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NMC struck off Mid Staffs nurses for 'wholly unacceptable' misconduct

The nursing regulator has revealed details of its decision last week to strike off two former accident and emergency nurses who altered patient discharge times to meet waiting time targets at Mid Staffordshire Foundation Trust.

A fitness to practise panel at the Nursing and Midwifery Council ruled last Thursday that the actions and behaviour of Sharon Turner and Tracy White was so serious they should no longer be allowed to work as nurses.

In its case determination report, published late last week, the NMC panel said it recognised the “toxic” environment at the trust when the events occurred.

But in a clear signal to the rest of the profession, the panel said it was “absolutely clear” the same sanctions would be imposed on “any nurse working at any hospital” who was guilty of the same misconduct.

Both Ms Turner and Ms White were working as sisters in Stafford hospital’s A&E department during the period “hundreds” of patients suffered appalling care.

They were found to have been dishonest and altered discharge times for A&E patients, as well as pressuring other nurses to do the same.

They also ordered staff to transfer patients before they had been assessed and while some were left in soiled sheets.

Ms Turner, who left the trust in 2009, used foul language about patients and threatened to make her colleague’s life “hell”, the panel found. On one occasion she said she didn’t give a “flying f***” about patients” and was racist towards junior doctors, calling them “suicide bombers” or “Osama’s mate”.

Ms White refused to help a senior nurse undress an elderly patient, who she called a “naughty little monkey” for refusing to take drugs to treat constipation.

In relation to a patient who attended A&E following a pregnancy termination, the panel heard Ms White said words to the effect of: “She can wait, if you can do that to your baby.”

The NMC panel ruled the pair had shown “deep seated attitudinal problems” and “a lack of insight”, adding: “It is a fundamental tenet of the nursing profession you should put patients and their care first.  You did not do that.”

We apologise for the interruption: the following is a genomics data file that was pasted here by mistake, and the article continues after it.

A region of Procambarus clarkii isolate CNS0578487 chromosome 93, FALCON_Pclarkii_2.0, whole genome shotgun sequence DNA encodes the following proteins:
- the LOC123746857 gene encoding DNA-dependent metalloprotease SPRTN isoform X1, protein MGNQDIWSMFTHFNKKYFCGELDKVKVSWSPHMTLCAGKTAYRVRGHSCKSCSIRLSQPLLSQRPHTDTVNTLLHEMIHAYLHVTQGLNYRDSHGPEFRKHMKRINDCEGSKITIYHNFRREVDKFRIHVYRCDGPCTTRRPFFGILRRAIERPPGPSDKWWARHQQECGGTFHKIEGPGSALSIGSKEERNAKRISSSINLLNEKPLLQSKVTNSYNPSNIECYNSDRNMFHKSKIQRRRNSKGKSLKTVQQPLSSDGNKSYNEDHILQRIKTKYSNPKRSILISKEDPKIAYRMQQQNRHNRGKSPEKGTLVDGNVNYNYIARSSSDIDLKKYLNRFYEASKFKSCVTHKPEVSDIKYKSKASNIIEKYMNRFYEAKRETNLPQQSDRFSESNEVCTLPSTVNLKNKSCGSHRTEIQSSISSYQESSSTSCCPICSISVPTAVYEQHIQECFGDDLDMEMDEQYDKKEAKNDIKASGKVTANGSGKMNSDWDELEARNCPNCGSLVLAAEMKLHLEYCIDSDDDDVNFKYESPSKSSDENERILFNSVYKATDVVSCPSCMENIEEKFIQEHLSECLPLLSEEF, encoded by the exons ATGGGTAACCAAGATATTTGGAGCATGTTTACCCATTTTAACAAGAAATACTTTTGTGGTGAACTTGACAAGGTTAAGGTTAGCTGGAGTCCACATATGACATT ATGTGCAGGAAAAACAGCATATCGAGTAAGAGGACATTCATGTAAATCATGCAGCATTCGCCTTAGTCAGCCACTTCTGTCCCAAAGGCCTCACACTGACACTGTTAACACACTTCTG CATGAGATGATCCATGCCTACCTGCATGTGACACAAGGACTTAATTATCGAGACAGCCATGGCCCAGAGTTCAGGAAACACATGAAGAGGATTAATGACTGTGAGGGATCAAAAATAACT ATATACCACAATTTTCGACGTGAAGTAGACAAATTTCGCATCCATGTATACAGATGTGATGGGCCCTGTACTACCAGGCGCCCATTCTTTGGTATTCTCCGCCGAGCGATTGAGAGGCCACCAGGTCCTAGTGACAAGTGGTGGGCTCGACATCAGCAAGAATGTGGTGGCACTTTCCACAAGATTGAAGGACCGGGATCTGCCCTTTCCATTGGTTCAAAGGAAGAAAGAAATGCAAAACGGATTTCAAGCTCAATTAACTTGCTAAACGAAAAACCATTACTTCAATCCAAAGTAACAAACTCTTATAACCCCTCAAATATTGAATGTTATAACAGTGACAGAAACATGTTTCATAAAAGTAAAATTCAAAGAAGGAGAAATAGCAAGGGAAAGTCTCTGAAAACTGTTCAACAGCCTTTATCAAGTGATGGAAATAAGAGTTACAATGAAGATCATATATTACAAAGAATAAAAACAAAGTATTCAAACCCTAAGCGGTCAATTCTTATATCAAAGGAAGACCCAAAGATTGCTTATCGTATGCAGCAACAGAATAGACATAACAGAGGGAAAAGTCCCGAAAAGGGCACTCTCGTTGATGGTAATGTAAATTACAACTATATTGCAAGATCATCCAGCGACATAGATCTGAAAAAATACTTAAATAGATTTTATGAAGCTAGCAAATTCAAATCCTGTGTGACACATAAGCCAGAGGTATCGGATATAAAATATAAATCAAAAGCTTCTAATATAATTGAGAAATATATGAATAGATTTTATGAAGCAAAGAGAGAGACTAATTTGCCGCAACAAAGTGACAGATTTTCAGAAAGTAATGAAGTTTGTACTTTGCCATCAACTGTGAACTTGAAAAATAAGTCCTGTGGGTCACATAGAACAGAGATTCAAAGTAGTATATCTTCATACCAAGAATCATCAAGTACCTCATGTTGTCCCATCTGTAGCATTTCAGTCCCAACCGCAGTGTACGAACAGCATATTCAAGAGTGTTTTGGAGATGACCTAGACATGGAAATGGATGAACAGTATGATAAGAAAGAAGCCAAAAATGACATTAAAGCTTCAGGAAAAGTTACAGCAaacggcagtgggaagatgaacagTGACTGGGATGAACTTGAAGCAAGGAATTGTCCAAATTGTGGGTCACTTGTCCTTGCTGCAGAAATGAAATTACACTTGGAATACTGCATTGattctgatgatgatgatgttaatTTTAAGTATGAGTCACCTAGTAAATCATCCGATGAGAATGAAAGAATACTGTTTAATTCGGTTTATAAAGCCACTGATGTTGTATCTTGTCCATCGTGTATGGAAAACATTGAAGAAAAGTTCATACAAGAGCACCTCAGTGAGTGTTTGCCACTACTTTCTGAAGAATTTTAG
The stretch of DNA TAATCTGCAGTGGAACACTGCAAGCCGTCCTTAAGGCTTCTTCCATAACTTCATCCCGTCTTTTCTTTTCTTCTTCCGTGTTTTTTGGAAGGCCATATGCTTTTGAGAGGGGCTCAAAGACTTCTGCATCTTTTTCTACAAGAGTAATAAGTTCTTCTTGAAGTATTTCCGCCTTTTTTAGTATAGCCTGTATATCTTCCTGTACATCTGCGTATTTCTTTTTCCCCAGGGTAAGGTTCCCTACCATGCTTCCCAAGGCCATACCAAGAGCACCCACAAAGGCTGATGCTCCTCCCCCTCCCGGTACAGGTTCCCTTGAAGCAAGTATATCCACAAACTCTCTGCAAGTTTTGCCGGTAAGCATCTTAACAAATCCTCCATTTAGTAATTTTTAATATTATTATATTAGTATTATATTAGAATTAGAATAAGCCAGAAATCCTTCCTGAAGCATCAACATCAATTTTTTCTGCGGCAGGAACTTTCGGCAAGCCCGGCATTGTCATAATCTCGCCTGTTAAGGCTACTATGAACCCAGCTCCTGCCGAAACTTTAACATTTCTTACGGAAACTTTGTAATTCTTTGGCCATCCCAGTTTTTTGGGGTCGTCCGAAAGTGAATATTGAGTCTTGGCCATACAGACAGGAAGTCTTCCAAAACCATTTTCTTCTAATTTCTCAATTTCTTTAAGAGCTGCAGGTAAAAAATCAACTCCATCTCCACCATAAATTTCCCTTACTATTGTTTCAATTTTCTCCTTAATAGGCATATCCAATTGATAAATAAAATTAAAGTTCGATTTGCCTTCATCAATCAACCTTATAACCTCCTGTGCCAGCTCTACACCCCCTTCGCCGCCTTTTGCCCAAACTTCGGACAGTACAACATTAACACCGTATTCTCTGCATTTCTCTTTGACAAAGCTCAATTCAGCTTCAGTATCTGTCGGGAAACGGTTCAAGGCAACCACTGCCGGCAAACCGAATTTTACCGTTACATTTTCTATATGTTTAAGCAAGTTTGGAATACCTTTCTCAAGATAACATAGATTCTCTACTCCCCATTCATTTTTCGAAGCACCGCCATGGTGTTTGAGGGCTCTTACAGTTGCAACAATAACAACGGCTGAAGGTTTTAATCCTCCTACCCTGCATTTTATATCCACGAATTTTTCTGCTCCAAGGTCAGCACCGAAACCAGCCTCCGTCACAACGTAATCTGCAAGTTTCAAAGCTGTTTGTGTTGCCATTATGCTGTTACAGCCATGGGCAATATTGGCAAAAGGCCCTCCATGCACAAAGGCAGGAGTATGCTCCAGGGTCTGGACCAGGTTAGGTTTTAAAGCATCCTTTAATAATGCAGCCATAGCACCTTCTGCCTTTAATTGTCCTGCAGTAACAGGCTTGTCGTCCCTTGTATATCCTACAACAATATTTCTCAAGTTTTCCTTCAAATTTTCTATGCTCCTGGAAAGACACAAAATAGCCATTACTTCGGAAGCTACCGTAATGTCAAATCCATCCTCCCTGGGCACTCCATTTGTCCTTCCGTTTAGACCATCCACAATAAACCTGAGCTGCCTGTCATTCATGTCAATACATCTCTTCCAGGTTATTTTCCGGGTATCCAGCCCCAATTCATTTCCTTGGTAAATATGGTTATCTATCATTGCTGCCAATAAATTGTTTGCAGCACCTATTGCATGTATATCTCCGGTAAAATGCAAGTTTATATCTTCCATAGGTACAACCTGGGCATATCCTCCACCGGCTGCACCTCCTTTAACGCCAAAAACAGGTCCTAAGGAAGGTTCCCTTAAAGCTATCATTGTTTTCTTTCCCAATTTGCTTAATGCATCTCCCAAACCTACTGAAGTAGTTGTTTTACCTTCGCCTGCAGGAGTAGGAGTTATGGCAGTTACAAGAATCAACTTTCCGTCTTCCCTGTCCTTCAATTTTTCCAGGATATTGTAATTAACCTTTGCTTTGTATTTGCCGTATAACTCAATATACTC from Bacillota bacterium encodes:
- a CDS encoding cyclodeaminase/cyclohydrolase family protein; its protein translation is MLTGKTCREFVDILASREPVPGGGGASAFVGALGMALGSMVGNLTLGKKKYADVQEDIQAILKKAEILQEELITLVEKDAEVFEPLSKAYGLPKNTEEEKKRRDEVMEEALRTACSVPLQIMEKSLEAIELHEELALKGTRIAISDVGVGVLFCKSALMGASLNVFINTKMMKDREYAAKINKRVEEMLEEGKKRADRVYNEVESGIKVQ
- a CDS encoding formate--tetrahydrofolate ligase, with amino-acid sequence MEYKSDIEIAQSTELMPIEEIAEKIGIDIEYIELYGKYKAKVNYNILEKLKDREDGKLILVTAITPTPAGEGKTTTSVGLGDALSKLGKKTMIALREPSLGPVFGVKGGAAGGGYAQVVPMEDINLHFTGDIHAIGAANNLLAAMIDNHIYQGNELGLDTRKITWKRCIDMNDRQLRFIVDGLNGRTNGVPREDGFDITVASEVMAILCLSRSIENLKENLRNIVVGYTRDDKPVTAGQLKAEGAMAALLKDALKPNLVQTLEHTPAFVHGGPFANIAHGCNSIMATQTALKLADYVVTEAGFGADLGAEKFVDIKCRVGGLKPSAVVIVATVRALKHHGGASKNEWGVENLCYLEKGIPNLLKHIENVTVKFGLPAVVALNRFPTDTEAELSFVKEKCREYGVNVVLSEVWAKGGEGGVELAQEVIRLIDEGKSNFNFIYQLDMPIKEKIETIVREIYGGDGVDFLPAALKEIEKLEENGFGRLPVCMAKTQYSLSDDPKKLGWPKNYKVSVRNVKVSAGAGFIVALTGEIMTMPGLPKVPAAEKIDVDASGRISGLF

It concluded: “Your conduct was completely unjustifiable and the panel must make it clear, however long ago it may have happened, such prolonged and serious failings over an extended period of time are wholly unacceptable.”

Both nurses were the subject of a complaint by whistleblower Helene Donnelly who told the Mid Staffordshire Foundation Trust public Inquiry that she “regularly” saw patients dying “without dignity or respect”. Despite her complaint, an investigation was never completed and both sisters were re-appointed to their roles.

Readers' comments (4)

  • michael stone

    Pity the NMC apaprently cannot address what it has admitted it could see:

    'In its case determination report, published late last week, the NMC panel said it recognised the “toxic” environment at the trust when the events occurred.'

    Merely picking off the people near the bottom, who are probably being partly influenced by 'toxic enviroments' which tend to trickle down from much 'higher up', isn't the solution to 'toxic enviroments'.

    Unsuitable or offensive?

  • michael stone | 30-Jul-2013 2:40 pm

    Of course the more senior managers absolutely must be made to publicly answer for their part in Mid Staffs. Anything less would be criminal.

    However, Unit sisters are not "near the bottom". They are directly responsible for the standards of patient care (much more so and with more immediacy than more 'senior' managers) and for the team of nurses who carry out that care. We really really need to get away from this myth that nurses are victims. Nurses are autonomous practitioners who are responsible for their own practise and they need to start remembering that and take responsibility. Nurses need to take back their role as the patient advocate and stop being seen as sheep following the orders of the non-clinical managers. Otherwise, people like you will continue to label them as almost irrelevant in the grand scheme of things.

    Unsuitable or offensive?

  • michael stone

    Anonymous | 30-Jul-2013 7:14 pm

    I certainly do not consider nurses irrelevant - but I am not persuaded that nurses can withstand pressure from above (starting with trust boards) to do things which they know will be deleterious for patient care, because there is lots of evidence that nurses, doctors and managers all 'get bullied' within 'bad cultures'.

    And so far as I can work out, it is usually nurses who feel they are victims.

    Nurses are CRUCIAL because nurses have the greatest degree of interaction with patients !

    Unsuitable or offensive?

  • I stood up to a non-nursing manager when he demanded that professional standards of nursing were a secondary concern in the specialised environment we were working in. I got the hair dryer treatment at the time, but at a subsequent inquiry when this was brought out into the open the manager was moved sideways in a very obvious manner and out of the healthcare side of the environment.

    Sometimes we need to have the courage to stand up and be counted. If you are doing it for the right reasons you will be protected by and large. Preparing junior management in Trusts to have these courageous conversations is what is lacking.

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